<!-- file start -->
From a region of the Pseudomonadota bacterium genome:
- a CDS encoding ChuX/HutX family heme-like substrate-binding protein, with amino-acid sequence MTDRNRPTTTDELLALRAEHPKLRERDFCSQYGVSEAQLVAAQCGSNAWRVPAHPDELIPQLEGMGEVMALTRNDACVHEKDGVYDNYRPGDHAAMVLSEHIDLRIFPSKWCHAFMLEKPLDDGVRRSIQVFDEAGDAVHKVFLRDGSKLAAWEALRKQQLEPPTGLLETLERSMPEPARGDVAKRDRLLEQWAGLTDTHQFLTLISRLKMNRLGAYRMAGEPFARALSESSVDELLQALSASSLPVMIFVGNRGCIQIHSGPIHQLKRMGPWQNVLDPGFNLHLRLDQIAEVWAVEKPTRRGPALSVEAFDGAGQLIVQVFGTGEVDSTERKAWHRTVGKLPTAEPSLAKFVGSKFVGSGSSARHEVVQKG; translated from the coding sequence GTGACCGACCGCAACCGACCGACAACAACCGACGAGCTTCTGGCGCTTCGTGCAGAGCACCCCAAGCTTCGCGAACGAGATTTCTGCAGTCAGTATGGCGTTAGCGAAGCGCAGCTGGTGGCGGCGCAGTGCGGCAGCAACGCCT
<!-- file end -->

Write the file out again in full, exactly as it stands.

From a region of the Pseudomonadota bacterium genome:
- a CDS encoding ChuX/HutX family heme-like substrate-binding protein, with amino-acid sequence MTDRNRPTTTDELLALRAEHPKLRERDFCSQYGVSEAQLVAAQCGSNAWRVPAHPDELIPQLEGMGEVMALTRNDACVHEKDGVYDNYRPGDHAAMVLSEHIDLRIFPSKWCHAFMLEKPLDDGVRRSIQVFDEAGDAVHKVFLRDGSKLAAWEALRKQQLEPPTGLLETLERSMPEPARGDVAKRDRLLEQWAGLTDTHQFLTLISRLKMNRLGAYRMAGEPFARALSESSVDELLQALSASSLPVMIFVGNRGCIQIHSGPIHQLKRMGPWQNVLDPGFNLHLRLDQIAEVWAVEKPTRRGPALSVEAFDGAGQLIVQVFGTGEVDSTERKAWHRTVGKLPTAEPSLAKFVGSKFVGSGSSARHEVVQKG; translated from the coding sequence GTGACCGACCGCAACCGACCGACAACAACCGACGAGCTTCTGGCGCTTCGTGCAGAGCACCCCAAGCTTCGCGAACGAGATTTCTGCAGTCAGTATGGCGTTAGCGAAGCGCAGCTGGTGGCGGCGCAGTGCGGCAGCAACGCCT